Many grad students find themselves responsible for a classroom without getting any any formal training in what to do there. Yes, there are teaching centers on every campus, but taking a class or classes in teaching can often be something you realize that you want (or need) to do too late — after the semester has already started, or after the registration period for these classes has ended. In this new series, we take you though your first class, from syllabus to lesson plans. Our focus is primarily on the North American academic context, since that’s what we know, but we’d welcome comments, suggestions, or additions/additional posts from experienced instructors working elsewhere!
Part 1 is fairly brief: a three-step list of things to do immediately when you find out that you’ll be teaching a class next term (or in two weeks, or two days – and yes, the latter happens). First, of course, you should take a moment to be happy. It’s great that you’re being entrusted with a class! (And then you’ll probably be terrified. It’s totally normal.) Since basically every job in classics is a teaching job, by which I mean you’ll be expected to teach at least one course per term, this is a good step in your professional development. Your first time teaching will always be your hardest, and even with help and hard work, you might be awful (I definitely was). Luckily, you probably won’t do any lasting damage to your class, and you can get better. Make mistakes while you’re in grad school so that you can excel once you graduate!
But once you’re ready to address the practicalities, you should make sure that these steps are taken care of. The order isn’t really important, as long as you do them as soon as possible.
- Clean up your social media. Do you have private Facebook, Twitter, Instagram, or other social media accounts? (By ‘private‘, I mean non-professional; reflecting your personal life for your friends and family, rather than reflecting your academic life for colleagues.) Now is the time to rigorously check those privacy settings and delete any photos, posts, or other information that you might not want your future students to see. Your students will Google you. If you don’t want them to know what you were doing last Friday, you need to make sure that your public sharing settings on Facebook, Google+, and other social media sites are off.
Obviously, Twitter is a more public medium. If you’re concerned, separate your account from your name by changing your bio, or scroll through recent tweets to make sure that they represent the character you want your students to see.
We don’t advocate pretending to be someone you’re not for the purposes of teaching. But if you’ve never thought about your internet footprint, now is the time. Try Googling yourself and see what shows up. Anything you don’t like? Take steps to get rid of it.
- Make friends with your textbook reps. Many publishers offer free or reduced-cost textbooks to instructors who are teaching a new class. If you have substantial lead time (more than a month), reach out to major textbook publishers like Routledge, OUP, Pearson, Cambridge, or Bolchazy. Search their websites for texts that seem appealing and see if you can get an ‘Examination copy’ to review. If you can make personal contact with one of the sales representatives, even better: often they’ll do the work of finding related titles for you. But be careful: do not abuse this privilege. If you’re teaching Latin 1, don’t order a fancy Cambridge commentary because you want it for your personal research. That raises the price of books for everyone, and is generally just not very nice.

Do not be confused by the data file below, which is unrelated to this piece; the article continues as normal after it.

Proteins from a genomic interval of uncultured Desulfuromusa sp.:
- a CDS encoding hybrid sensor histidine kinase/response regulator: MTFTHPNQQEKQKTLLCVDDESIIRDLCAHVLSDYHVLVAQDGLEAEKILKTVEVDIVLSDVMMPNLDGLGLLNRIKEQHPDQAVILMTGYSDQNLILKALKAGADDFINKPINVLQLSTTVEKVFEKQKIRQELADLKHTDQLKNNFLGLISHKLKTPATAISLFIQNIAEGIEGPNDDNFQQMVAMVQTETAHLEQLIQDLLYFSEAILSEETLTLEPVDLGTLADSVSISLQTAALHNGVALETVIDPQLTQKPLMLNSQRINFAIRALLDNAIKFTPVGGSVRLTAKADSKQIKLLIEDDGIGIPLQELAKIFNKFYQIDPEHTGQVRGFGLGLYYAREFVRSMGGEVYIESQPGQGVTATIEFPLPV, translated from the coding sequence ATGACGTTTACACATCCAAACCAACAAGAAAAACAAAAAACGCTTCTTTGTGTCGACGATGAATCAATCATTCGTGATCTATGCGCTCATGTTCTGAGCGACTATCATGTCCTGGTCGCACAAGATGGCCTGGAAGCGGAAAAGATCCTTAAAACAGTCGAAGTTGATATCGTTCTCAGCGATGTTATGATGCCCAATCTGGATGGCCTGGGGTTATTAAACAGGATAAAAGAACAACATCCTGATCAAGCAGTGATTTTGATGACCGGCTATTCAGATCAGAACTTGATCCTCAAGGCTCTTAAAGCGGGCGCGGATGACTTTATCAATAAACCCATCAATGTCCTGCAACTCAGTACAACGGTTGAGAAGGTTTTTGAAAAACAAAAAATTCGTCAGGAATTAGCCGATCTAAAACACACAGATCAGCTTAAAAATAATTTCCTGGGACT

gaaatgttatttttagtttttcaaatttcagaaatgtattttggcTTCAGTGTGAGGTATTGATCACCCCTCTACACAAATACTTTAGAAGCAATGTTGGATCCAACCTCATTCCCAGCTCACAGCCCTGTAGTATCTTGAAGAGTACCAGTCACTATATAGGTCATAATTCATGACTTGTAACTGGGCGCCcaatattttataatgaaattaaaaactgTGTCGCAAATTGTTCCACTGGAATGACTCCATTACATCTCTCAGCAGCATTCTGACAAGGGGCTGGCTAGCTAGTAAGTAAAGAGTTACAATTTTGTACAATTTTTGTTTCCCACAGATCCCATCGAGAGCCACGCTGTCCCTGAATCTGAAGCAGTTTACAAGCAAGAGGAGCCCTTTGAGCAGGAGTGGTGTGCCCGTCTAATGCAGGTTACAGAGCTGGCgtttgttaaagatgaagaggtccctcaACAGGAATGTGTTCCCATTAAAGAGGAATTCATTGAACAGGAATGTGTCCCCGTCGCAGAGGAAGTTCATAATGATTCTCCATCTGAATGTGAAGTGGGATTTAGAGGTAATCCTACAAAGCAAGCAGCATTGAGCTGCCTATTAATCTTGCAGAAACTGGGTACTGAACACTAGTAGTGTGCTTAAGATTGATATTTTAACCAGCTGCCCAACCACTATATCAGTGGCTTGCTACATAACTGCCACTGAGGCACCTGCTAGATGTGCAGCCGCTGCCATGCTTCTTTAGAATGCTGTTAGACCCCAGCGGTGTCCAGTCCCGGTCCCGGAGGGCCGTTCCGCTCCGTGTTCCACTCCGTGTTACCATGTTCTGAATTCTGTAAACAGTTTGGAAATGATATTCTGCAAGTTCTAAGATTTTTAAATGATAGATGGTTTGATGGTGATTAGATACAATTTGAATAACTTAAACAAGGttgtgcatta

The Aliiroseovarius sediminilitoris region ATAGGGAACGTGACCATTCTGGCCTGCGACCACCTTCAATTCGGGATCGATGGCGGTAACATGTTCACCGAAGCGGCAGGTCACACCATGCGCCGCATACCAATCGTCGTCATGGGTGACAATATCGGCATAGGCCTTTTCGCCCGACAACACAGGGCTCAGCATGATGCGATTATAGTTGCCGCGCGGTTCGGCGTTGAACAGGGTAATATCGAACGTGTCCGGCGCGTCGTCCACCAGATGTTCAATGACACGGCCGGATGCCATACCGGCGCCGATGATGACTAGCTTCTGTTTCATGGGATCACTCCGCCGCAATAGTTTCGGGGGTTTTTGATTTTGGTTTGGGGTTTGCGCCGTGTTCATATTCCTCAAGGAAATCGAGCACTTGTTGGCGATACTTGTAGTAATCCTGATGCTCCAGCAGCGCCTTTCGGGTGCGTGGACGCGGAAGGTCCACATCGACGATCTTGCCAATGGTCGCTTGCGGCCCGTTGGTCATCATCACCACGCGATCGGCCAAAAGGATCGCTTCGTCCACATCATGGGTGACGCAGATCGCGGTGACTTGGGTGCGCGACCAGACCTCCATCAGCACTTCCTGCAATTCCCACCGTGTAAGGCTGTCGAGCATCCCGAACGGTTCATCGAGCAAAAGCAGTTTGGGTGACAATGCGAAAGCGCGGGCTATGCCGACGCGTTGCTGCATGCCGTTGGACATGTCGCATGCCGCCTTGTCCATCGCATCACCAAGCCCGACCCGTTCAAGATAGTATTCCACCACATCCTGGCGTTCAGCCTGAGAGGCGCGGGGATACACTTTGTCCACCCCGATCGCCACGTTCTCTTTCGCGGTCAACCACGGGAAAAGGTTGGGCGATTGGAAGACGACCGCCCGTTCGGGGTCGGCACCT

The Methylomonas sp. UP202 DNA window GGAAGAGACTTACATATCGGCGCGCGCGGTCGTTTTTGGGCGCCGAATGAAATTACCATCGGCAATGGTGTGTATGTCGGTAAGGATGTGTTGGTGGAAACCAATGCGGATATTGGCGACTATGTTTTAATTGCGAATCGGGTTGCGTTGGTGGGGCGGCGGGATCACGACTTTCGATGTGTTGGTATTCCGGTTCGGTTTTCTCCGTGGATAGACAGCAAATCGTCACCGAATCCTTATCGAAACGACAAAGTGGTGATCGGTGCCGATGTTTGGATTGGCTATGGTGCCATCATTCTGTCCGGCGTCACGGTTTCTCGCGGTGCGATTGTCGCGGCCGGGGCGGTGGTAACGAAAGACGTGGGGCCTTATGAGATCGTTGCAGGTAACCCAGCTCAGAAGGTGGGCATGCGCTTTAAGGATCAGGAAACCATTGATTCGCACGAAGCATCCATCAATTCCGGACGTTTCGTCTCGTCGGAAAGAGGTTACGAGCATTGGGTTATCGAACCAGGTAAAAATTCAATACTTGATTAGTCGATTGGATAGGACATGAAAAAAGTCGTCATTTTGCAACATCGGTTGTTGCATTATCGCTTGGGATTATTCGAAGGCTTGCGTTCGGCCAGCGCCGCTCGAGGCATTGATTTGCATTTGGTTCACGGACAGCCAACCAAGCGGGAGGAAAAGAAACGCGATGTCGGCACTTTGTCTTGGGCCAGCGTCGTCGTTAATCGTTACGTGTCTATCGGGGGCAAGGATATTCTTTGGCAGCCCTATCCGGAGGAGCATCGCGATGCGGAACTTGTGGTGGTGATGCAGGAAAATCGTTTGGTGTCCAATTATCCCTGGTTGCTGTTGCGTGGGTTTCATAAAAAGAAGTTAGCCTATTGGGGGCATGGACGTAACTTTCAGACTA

If you’re teaching on short notice or in a multi-section class with a departmental syllabus, this option might not apply to you. Any time you teach on short notice (less than two weeks for me; pick your own comfort level), you should see if there are previous versions of the course syllabus that you can use and adapt to fit your own teaching interests and style. If nothing else, you’ll get a sense of what the class typically covers. Also, make sure to take note of the textbook order deadline: that’s the date by which you need to let the bookstore know what book you’ll be using. If that’s passed, ask what book has been ordered for your class, and whether the department will provide a desk copy. (If not, publishers usually give them to instructors who have ordered their book.)
- Ask for help! Especially from other students who recently taught for the first time. There are a lot of things that someone can forget to tell you (like not to use your personal printing allowance for course materials, or that it’s departmental policy to post the slides online). The longer you’ve been teaching, especially at the same institution, the more likely it is that you forget these details, because they’ve become second nature to you. People who have started more recently are more likely to remember the hiccups along the way.
As another form of help, make sure you’re prepared to teach the course. If you’re teaching myth and have never read Greek drama, now might be the time to speed your way through some Euripides. If you’re teaching Roman civ and haven’t studied the Republic, read through Livy – and some modern scholarship on him. You don’t have to be an expert! (We’ll come back to that later.) But you should try to fill in the gaps in your own knowledge as much as possible. Learning something new is one of the unsung joys of teaching.
In the next post, we’ll cover the nuts and bolts of making a syllabus. Until then, make sure that you have these basics covered; you’ll be too busy afterwards to get to them.